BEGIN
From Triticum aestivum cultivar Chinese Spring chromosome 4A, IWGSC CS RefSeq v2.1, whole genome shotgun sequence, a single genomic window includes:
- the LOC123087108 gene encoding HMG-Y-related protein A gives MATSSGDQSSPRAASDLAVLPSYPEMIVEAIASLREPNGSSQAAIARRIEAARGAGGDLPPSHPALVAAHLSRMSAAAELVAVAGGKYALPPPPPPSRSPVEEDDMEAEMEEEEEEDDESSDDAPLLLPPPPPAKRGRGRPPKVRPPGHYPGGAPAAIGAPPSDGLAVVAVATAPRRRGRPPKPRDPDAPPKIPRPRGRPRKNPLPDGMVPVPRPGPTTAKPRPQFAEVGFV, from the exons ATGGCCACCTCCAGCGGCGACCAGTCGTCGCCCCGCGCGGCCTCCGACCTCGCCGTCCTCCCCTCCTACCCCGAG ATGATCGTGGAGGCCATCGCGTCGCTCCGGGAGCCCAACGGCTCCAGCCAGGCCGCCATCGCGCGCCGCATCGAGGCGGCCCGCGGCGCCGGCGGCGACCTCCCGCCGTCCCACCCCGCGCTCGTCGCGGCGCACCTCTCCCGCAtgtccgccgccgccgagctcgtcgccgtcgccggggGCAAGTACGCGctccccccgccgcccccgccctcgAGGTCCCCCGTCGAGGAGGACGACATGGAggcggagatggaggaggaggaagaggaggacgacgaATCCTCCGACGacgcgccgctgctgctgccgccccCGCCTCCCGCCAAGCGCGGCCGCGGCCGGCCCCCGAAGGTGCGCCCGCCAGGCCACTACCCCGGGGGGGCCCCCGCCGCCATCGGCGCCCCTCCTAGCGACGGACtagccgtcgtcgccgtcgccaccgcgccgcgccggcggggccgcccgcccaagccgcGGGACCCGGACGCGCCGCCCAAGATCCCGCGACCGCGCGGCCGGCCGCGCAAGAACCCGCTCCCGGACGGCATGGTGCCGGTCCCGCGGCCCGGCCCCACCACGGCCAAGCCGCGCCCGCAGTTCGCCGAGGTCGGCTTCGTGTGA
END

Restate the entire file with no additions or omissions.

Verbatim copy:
From Triticum aestivum cultivar Chinese Spring chromosome 4A, IWGSC CS RefSeq v2.1, whole genome shotgun sequence, a single genomic window includes:
- the LOC123087108 gene encoding HMG-Y-related protein A gives MATSSGDQSSPRAASDLAVLPSYPEMIVEAIASLREPNGSSQAAIARRIEAARGAGGDLPPSHPALVAAHLSRMSAAAELVAVAGGKYALPPPPPPSRSPVEEDDMEAEMEEEEEEDDESSDDAPLLLPPPPPAKRGRGRPPKVRPPGHYPGGAPAAIGAPPSDGLAVVAVATAPRRRGRPPKPRDPDAPPKIPRPRGRPRKNPLPDGMVPVPRPGPTTAKPRPQFAEVGFV, from the exons ATGGCCACCTCCAGCGGCGACCAGTCGTCGCCCCGCGCGGCCTCCGACCTCGCCGTCCTCCCCTCCTACCCCGAG ATGATCGTGGAGGCCATCGCGTCGCTCCGGGAGCCCAACGGCTCCAGCCAGGCCGCCATCGCGCGCCGCATCGAGGCGGCCCGCGGCGCCGGCGGCGACCTCCCGCCGTCCCACCCCGCGCTCGTCGCGGCGCACCTCTCCCGCAtgtccgccgccgccgagctcgtcgccgtcgccggggGCAAGTACGCGctccccccgccgcccccgccctcgAGGTCCCCCGTCGAGGAGGACGACATGGAggcggagatggaggaggaggaagaggaggacgacgaATCCTCCGACGacgcgccgctgctgctgccgccccCGCCTCCCGCCAAGCGCGGCCGCGGCCGGCCCCCGAAGGTGCGCCCGCCAGGCCACTACCCCGGGGGGGCCCCCGCCGCCATCGGCGCCCCTCCTAGCGACGGACtagccgtcgtcgccgtcgccaccgcgccgcgccggcggggccgcccgcccaagccgcGGGACCCGGACGCGCCGCCCAAGATCCCGCGACCGCGCGGCCGGCCGCGCAAGAACCCGCTCCCGGACGGCATGGTGCCGGTCCCGCGGCCCGGCCCCACCACGGCCAAGCCGCGCCCGCAGTTCGCCGAGGTCGGCTTCGTGTGA